Table 1. Moulds and mycotoxins Important in intensive poultry production

Mycotoxins

Moulds

Aspergillus toxins

 

Aflatoxins B 1, B 2, G 1 and G 2

 

Aspergillus flavus and Aspergillus parasiticus

Cyclopiazonic acid

Aspergillus flavus

Ochratoxins

Aspergillus ochraceus

Sterigmatocystin

Aspergillus versicolor

Pencillium Toxins

 

Ochratoxins

Penicillium viridicatum

Citrinin

Pencillium citrinum

Fusarium Toxins

 

T-2 Toxin,

Diacetoxyscirpenol (DAS),

Deoxynivalenol (DON, vomitoxin)

Fusarium tricinctum,

Fusarium graminearum

Fusarium solani

Fumonisins B 1, B 2

Fusarium moniliforme , Fusarium proliferatum

Zearalenone

Fusarium graminearum, Fusarium roseum

  • Impact of mycotoxins on production performance

Table 2. Effect of feeding aflatoxin contaminated diet on serum biochemical

parameters in broilers at five weeks of age

Aflatoxin 300ppb

Total proteins

(g %)

Total cholesterol

(mg %)

Blood urea nitrogen

(mg %)

-

2.73 a

114.8 a

2.22 a

+

1.45 b

57.3 b

1.01 b

(Raju and Devegowda, 2000)

Means within each column bearing at least one common superscript do not differ significantly (P < 0.01)

Table 3. Effect of aflatoxin on broiler breeder progeny performance

Aflatoxin 1

(mg/kg)

Fertile eggs

(%)

Hatchability

(%)

Phagocytic Macrophages 2 (%)

0

98.6 a

82.8

35.8 a

10

92.4 b

35.3

9.7 b

(Qureshi, et al., 1998)

ab Means within a column with different superscripts are significantly different (P < 0.05)

1 In the diets of the hen. 2 To sheep red blood cells.

Table 4. The effects of dietary ochratoxin on hematological and serum

biochemical parameters

Ochratoxin

500ppb

GGT

IU/L

Proteins

g/100ml

Hematocrit

%

-

8.3 b

2.62 a

36.0 a

+

11.5 a

2.19 b

31.9 b

( Aravind et.al., 2003)

Means with no common letters differ significantly (P < 0.05)

Table 5. Individual and combined effects of ochratoxin and citrinin on water

consumption of broiler chickens between 2 and 3 weeks of age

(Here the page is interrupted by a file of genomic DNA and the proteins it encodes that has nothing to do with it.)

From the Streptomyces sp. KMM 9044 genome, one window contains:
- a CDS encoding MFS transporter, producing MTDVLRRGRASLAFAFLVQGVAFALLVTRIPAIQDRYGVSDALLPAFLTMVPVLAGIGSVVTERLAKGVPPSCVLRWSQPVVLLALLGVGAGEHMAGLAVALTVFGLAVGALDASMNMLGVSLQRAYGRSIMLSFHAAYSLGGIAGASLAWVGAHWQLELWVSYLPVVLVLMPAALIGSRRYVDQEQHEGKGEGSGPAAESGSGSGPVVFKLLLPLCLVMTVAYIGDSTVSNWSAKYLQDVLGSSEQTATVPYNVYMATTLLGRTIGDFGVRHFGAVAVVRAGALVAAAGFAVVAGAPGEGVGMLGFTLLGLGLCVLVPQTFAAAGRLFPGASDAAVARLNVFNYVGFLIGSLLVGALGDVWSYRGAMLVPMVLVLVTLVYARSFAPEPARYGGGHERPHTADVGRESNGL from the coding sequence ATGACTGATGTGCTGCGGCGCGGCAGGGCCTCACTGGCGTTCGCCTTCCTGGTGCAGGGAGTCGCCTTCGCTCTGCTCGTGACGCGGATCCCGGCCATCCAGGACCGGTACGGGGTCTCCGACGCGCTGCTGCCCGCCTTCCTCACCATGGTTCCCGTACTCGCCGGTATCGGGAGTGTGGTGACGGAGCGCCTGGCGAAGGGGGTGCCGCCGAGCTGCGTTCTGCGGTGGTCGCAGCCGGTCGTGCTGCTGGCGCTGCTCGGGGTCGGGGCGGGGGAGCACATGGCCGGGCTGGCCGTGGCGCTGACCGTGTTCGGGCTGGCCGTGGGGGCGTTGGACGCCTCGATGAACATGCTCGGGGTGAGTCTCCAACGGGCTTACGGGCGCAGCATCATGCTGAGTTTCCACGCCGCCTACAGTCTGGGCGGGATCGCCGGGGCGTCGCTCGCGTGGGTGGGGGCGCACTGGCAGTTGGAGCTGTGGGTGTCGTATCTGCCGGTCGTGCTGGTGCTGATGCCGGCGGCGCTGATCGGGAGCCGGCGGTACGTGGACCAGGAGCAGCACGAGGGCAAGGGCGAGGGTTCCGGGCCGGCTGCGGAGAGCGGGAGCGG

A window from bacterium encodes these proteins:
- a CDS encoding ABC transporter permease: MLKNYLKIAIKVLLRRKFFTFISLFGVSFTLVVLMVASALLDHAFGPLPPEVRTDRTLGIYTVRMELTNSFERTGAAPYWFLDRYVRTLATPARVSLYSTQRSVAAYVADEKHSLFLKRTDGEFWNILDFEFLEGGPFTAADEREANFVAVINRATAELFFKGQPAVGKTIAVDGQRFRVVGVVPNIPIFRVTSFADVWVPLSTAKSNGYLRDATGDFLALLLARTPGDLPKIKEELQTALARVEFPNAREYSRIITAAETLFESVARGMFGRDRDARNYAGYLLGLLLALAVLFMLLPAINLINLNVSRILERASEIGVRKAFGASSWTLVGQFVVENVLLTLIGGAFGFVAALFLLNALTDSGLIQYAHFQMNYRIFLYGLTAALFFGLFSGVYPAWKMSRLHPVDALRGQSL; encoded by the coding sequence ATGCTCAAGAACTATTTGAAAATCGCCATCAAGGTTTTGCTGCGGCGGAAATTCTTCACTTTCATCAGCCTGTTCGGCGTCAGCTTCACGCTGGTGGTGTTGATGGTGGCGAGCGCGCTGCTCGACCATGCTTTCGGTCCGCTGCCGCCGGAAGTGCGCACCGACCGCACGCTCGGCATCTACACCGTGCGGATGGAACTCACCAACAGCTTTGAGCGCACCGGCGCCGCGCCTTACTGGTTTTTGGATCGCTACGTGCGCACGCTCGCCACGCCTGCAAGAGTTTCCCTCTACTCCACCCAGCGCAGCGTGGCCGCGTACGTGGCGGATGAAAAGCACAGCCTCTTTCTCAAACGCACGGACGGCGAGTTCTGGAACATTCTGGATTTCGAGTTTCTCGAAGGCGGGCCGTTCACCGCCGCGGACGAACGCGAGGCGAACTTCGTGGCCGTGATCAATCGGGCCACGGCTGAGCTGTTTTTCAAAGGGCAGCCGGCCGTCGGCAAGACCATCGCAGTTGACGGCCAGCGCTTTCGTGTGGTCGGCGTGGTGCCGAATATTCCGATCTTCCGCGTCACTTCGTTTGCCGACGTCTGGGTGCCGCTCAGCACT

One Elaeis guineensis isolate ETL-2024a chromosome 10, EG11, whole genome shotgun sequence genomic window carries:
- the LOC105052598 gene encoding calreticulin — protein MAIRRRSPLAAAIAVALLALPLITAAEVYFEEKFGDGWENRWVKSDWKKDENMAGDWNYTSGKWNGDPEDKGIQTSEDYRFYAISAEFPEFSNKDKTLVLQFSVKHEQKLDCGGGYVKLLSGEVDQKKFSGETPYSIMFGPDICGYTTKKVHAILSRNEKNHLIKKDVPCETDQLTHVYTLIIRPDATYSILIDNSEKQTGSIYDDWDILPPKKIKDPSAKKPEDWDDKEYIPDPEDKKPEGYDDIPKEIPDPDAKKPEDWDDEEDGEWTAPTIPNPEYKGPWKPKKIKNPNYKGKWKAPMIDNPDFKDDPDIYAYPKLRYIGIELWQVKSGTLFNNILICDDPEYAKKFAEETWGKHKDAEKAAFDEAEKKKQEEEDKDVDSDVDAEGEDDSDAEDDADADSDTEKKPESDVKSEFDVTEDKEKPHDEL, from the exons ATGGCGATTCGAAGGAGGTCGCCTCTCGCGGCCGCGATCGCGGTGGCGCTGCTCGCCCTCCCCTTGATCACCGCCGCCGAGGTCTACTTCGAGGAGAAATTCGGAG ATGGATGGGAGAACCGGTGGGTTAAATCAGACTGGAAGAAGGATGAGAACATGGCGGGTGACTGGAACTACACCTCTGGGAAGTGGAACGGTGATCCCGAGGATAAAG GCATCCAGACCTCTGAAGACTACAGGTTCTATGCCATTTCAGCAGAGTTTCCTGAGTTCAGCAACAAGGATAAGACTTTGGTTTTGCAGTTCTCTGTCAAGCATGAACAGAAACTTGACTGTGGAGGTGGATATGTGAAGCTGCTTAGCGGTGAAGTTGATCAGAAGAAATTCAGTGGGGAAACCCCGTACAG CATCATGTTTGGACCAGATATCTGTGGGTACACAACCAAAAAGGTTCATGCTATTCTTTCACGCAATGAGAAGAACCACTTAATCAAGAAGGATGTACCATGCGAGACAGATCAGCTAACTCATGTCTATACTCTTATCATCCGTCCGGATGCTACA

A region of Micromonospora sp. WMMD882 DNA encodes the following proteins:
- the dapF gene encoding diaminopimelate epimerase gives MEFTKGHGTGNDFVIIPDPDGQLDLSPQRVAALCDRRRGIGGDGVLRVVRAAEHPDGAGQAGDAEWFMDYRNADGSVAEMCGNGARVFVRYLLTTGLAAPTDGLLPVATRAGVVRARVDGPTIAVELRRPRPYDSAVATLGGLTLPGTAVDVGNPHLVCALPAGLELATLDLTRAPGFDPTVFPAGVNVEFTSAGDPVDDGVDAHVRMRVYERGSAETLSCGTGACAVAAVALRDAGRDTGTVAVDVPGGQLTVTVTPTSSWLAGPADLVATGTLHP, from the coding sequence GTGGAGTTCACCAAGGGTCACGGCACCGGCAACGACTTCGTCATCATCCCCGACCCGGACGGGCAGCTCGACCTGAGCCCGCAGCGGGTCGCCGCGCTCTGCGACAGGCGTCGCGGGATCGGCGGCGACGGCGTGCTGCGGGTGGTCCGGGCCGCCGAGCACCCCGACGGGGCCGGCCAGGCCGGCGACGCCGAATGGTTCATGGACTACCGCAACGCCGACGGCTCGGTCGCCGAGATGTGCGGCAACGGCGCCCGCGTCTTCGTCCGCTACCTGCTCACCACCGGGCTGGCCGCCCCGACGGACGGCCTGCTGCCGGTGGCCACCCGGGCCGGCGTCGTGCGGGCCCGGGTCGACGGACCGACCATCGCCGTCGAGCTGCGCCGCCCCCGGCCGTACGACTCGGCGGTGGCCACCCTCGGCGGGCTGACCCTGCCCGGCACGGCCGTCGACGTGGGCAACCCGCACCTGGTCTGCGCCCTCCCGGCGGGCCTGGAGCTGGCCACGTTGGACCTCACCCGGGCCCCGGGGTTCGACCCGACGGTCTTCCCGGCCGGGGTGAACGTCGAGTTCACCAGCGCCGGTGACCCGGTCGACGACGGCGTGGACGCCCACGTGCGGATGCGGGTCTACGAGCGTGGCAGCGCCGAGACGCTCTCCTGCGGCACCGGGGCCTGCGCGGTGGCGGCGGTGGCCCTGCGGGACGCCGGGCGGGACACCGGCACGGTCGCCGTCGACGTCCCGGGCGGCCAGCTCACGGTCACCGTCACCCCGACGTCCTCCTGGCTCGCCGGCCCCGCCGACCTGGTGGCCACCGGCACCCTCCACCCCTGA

Ochratoxin

(µg/g)

Citrinin

(µg/g)

Water Consumed

(ml/bird )

0

0

631 + 26 c

0

400

2289 + 53 a

2.0

0

700 + 18 c

2.0

400

1181 + 66 b*

(Manning et al., 1985)

a,b,c Value within columns, values with different superscripts differ significantly (P < 0.5)

* Value that represent a significant (P < 0.5) interaction.

Table 6. Effect of T-2 toxin on laying hen performance

T-2 toxin

ppm

Egg prod.

%

Egg wt.

G

Body wt.

g

0.0

96.29 d

52.45 b

1331.8 c

0.5

93.81 c

51.77 ab

1312.5 b

1.0

91.75 b

51.35 a

1286.0 a

2.0

86.65 a

51.33 a

1284.9 a

(Manoj and Devegowda, 2001)

a – d means with differ superscripts are significantly different (P < 0.05)

Table 7. Effect of T-2 toxin on antioxidants in the quail liver, mcg/g

Antioxidant

Control

T-2 toxin

α-tocopherol

18.4±1.33 a

10.2±0.96 b

Carotenoids

4.3 ±0.13 a

2.7±0.18 b

Ascorbic acid

166.4± 8.6 a

101.1± 5.1 b

(Dvorska and Surai, 2001)

Values within a row that do not share a common letter are significantly

different (P < 0.05).

Table 8. Relevance of naturally occurring mycotoxins as residues in poultry products

Mycotoxin Poultry production

Carry over in

Meat and Eggs

Aflatoxin B 1

+

Liver

Ochratoxin A

+

Hatching eggs

Cyclopiazonic acid

+

Meat and eggs

Deoxynivalenol

+

Hatching Eggs

Zearalenone

+

Eggs

T-2 toxin

-

-

Diacetoxyscripenol

-

-

Fusarochromanone

(Fusarium toxin)

+

Hatching Eggs

Aurofusarin (pigment)

+

Eggs

  • Co-contamination of feeds by mycotoxins in poultry